1 comment for “More Great Ridiculous Studies by Bennett Cohen MD

  1. June 21, 2014 at 7:49 am

    Often, the research is mis-titled and watered down in the paper by a non-scientist writer, and placed out there in uninterpretable form. I can recall several times when a good discovery was put forth for publication, and it took me a week to sort through the popular media to find out what the discovery actually was.
    That being said, there is a lot of rubbish being published, especially regarding medicine. It dates back perhaps a hundred years, when the Flexner Report came out. Mr. Flexner was a man of his time. His gold-standard was the physician-scientist; a lovely target, considering there were no such things as antibiotics when he wrote his epistle. But since the then held a forty-year reign as Commissar of Medicine, in a sense, it all became Flexner’s way. The more “sciency” an individual or a school became, the more legitimate it was, said Mr. Flexner.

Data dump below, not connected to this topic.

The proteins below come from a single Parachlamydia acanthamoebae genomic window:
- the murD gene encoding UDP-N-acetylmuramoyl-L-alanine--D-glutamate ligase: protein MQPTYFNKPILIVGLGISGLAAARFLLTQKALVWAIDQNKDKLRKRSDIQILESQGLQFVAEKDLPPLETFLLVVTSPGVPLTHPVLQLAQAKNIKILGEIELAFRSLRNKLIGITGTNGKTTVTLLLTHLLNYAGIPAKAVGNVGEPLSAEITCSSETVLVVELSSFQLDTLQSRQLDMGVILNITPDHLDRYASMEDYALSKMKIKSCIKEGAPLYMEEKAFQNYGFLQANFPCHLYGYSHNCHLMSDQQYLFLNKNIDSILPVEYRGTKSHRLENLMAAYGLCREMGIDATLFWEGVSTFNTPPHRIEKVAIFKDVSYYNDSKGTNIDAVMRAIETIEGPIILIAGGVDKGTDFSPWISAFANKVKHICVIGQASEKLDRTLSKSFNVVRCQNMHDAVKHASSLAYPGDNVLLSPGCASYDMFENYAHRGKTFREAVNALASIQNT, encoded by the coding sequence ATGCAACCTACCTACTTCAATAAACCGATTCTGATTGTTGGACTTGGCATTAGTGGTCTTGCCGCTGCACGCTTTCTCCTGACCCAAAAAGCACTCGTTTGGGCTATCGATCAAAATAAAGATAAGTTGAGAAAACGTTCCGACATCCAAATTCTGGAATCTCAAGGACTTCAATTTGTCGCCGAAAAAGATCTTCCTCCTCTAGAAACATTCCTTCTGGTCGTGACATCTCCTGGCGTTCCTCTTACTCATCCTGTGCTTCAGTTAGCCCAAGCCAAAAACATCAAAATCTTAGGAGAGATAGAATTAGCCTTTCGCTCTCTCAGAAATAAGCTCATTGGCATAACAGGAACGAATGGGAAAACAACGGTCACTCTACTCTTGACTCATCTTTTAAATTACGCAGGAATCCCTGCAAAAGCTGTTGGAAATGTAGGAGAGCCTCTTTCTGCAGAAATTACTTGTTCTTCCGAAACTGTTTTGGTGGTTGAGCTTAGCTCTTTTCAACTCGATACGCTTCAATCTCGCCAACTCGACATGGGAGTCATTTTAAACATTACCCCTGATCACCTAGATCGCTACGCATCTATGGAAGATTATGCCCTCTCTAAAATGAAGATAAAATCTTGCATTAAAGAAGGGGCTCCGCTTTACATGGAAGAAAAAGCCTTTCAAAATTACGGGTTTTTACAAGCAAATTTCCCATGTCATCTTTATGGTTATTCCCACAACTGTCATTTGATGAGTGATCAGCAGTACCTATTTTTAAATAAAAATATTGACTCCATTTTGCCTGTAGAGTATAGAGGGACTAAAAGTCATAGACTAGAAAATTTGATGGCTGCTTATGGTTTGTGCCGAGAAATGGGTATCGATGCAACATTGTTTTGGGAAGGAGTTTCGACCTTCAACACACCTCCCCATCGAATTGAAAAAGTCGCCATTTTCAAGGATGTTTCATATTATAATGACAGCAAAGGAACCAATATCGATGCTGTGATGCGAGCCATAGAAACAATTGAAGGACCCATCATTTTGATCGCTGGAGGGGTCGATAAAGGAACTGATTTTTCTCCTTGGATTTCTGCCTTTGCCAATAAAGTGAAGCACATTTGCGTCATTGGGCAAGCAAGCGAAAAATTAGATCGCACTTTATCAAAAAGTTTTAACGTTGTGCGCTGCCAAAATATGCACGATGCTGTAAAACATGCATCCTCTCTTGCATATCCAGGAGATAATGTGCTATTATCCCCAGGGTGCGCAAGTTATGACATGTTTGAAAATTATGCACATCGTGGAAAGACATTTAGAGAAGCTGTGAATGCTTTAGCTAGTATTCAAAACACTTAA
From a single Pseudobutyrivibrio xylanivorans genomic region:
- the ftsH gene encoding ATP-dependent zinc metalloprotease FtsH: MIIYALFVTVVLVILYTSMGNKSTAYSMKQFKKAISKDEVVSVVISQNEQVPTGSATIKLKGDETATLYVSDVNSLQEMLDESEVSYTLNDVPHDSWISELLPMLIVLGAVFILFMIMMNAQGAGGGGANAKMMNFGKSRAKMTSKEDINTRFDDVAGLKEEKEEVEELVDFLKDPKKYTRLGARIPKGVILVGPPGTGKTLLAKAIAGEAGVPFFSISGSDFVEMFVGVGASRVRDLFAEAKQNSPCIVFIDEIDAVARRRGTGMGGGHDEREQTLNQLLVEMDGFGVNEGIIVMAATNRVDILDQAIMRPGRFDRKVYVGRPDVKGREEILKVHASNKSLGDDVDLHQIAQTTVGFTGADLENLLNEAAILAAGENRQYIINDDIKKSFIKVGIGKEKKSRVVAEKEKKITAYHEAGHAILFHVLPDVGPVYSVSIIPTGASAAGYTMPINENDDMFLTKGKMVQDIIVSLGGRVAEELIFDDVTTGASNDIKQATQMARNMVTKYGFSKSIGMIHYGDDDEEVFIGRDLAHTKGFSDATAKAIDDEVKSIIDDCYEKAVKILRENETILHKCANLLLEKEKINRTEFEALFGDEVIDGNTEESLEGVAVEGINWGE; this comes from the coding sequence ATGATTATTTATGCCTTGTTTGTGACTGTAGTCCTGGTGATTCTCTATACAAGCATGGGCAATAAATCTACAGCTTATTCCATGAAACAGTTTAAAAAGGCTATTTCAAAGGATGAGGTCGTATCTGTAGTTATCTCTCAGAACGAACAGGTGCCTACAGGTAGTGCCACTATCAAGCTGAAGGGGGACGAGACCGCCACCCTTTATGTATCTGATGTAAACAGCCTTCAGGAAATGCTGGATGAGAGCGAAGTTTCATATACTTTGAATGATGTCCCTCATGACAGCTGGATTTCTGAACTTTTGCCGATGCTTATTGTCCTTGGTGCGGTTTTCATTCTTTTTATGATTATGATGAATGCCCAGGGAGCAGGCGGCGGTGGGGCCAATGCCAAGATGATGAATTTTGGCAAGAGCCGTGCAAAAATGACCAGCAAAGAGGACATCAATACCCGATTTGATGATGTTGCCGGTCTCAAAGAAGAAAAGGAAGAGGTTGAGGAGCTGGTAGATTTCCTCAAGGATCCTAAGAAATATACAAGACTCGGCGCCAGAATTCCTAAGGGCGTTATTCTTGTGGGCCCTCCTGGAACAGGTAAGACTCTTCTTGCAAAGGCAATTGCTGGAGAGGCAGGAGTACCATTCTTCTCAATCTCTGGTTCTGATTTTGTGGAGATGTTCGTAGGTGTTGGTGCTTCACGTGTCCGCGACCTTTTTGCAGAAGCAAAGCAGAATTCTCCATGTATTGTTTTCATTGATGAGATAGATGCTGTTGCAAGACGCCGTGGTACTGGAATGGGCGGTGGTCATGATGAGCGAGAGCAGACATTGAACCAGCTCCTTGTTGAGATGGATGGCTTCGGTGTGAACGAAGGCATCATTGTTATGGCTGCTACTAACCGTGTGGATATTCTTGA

He was not a doctor – he was merely the first person to seize great control over medicine to help it develop the way he thought fit. He’d never set foot in a medical school until he began to write his report.
    So, publish or perish became the motto – and the LPU (Least Publishable Unit) became the quantum of medical research.
    One of his greatest contributions to medicine was his lifting of one of Lenin’s concepts, the Dictatorship of the Proletariat, and bringing it home into American Medicine. Doctors are in every sense the property of the legitimate state – one that is owned by the patients, workers and peasants. But those people do not know what they need, so a harsh and decisive hand is needed to steer the ship in the direction it MUST go. Read Flexner’s report, and Lenin’s “What is to be Done?” – They’re both on-line.
    We seem to be full-speed-ahead in converting American Public Medicine into a copy of the old Soviet Clinics. Quality-wise, we are. In the USSR, there were many layers of oversight of the clinics – an entire pyramid of bureaucrats balanced on the head of one doctor. The national life-span exceeded 60 years, comrade! More regulation, more control, and more bureaucracy. Perhaps, some day, we can rival the clinics of the Dear Leader in Pyongyang – his clinics, by definition, are perfect!
    So – it’s not that we sailed in the direction of the physician-scientist; we just forgot to stop when we reached the other shore. Now that we’re fifty miles inland, we might wish to set anchor.